Oscar winner Emma Stone has closed a deal to return for Cruella 2, prompting her agent to address dealmaking in the streaming age.
Some people (i.e. know-nothings on Twitter) speculated that Stone would be among the stars to file lawsuits against Disney after Scarlett Johansson waged war with the Mouse House, accusing it of interfering with her Marvel contract when the studio decided to make Black Widow available day-and-date on Disney+. While several Disney stars surely explored their legal options, none have sued the studio to date.
Signing Stone up for a Cruella sequel could be viewed as a preemptive countermove, or it could just be smart business for Disney, which released the first film at a cost of $29.99 on Disney+ Premier Access under the same hybrid model as Black Widow. Cruella, which is based on the 101 Dalmatians villain, reportedly took in $21 million on Disney+ that first weekend before going on to gross more than $220 million worldwide.
Deadline broke the Cruella 2 news, reporting that it’s unclear whether the sequel will be made exclusively for theaters or Disney+, or whether it will enjoy the same day-and-date release as the first film. But agents and the business affairs departments at studios are now starting to account for that uncertainty, and you can bet your bottom dollar that Stone will be appropriately compensated no matter where Disney chooses to release Cruella 2, be it in theaters, on Disney+, or a combination of both.
Patrick Whitesell, Stone‘s longtime agent at WME, rarely comes down from the mountaintop to speak to the press, but Deadline managed to get an interesting quote from him about dealmaking in the streaming age, when the metrics of success are ever-changing.
“While the media landscape has been disrupted in a meaningful way for all distributors, their creative partners cannot be left on the sidelines to carry a disproportionate amount of the downside without the potential for upside. This agreement demonstrates that there can be an equitable path forward that protects artists and aligns studios’ interests with talent,” Whitesell told Deadline. “We are proud to work alongside Emma and Disney and appreciate the studio’s willingness to recognize her contributions as a creative partner. We are hopeful that this will open the door for more members of the creative community to participate in the success of new platforms.”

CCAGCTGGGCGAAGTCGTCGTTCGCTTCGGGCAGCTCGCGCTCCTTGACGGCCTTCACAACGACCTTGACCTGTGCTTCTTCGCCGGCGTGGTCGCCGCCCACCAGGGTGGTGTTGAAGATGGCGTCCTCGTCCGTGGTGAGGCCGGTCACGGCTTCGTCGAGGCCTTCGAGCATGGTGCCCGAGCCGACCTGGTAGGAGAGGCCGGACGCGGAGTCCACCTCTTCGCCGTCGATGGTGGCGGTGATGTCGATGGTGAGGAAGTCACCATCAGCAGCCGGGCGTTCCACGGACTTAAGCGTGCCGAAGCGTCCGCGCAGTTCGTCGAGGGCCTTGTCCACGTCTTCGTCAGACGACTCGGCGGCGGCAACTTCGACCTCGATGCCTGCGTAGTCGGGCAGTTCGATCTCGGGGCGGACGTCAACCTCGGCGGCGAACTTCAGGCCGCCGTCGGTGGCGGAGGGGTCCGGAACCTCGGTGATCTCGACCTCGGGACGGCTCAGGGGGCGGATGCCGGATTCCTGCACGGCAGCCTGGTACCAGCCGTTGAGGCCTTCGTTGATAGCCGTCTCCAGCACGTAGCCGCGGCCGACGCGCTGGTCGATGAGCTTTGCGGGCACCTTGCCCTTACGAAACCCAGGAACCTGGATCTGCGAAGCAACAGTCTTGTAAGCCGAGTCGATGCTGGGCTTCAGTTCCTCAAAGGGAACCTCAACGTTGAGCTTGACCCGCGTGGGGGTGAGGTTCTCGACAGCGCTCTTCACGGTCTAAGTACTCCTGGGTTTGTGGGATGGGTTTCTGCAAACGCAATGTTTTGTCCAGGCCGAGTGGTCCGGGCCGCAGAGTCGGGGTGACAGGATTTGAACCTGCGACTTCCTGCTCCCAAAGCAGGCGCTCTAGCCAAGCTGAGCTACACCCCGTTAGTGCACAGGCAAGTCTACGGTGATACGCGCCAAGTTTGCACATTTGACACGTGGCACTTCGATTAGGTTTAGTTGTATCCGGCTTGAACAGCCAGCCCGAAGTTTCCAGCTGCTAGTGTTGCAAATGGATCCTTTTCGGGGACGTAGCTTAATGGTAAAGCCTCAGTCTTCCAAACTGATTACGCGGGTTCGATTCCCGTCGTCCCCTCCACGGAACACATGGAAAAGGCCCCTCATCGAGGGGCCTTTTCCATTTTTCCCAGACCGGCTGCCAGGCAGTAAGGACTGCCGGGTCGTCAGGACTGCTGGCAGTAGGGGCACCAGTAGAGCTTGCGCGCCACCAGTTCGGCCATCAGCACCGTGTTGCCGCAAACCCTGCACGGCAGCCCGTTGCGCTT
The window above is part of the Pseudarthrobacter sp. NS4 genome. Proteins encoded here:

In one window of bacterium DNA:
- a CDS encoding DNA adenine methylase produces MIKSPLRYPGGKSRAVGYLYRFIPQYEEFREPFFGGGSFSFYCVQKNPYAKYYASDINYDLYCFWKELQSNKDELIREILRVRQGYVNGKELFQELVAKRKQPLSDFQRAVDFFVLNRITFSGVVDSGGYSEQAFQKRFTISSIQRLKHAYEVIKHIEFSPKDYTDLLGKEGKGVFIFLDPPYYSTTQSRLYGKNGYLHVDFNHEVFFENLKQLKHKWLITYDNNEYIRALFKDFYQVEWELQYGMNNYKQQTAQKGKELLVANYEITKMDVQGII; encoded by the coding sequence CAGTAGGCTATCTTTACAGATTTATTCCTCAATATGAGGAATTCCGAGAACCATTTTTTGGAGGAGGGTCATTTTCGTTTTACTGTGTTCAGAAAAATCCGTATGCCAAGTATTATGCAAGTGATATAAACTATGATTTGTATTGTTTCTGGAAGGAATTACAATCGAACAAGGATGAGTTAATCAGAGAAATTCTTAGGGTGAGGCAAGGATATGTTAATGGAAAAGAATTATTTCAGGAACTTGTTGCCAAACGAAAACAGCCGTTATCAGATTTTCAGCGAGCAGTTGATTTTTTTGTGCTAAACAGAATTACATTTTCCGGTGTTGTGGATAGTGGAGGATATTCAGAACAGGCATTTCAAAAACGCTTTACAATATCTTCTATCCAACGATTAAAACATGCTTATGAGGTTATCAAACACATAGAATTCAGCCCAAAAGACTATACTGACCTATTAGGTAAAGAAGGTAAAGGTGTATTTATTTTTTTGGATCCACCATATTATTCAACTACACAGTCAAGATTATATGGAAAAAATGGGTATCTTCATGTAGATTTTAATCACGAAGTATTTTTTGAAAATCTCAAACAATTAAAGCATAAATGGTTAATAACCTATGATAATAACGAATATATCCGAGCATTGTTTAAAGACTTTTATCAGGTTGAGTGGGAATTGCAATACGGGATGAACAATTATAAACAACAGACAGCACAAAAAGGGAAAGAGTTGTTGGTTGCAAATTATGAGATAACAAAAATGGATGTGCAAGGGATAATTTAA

I mean, that’s a great statement that gets to the heart of this whole brouhaha, which is that talent needs to share in the upside when it comes to streaming success. Studios shouldn’t be able to point to old, pre-pandemic contracts and hypothetically say, ‘well, Scarlett Johansson, you only get paid what you deserve if your movie does well in theaters, so we’re going to put your movie on Disney+ without compensating you even though we know it’ll eat into the film’s box office haul.’ That’s not right, and it’s why I think Johansson is fighting the good fight right now. She has a fair point.
But Emma Stone didn’t want that fight, nor did she need that fight. After all, Johansson‘s run as Black Widow is over. Stone could play Cruella for years, quite frankly, as there are still plenty of needle drops left on the Disney-approved jukebox. If there’s any money she feels she missed out on the first time around, I’m sure her reps ensured that Disney made her whole again with this lucrative sequel deal. Right now, Disney is just gathering data, but it does have to pay for that data, as A-list movie stars are the wrong people to cast as sacrificial lambs in the process.
As previously reported Cruella director Craig Gillespie and screenwriter Tony McNamara are both returning for the sequel, and I think it’s safe to assume we’ll be seeing more of Paul Walter Hauser and Joel Fry alongside Stone. If Disney is smart, they’ll also bring back costume designer Jenny Beavan, who seems likely to score an Oscar nomination for her work. Of course, Cruella 2 is still a ways off, but it’s nice to know that Stone is locked in, and just like those doggone dalmatians, her contract with Disney is in black-and-white.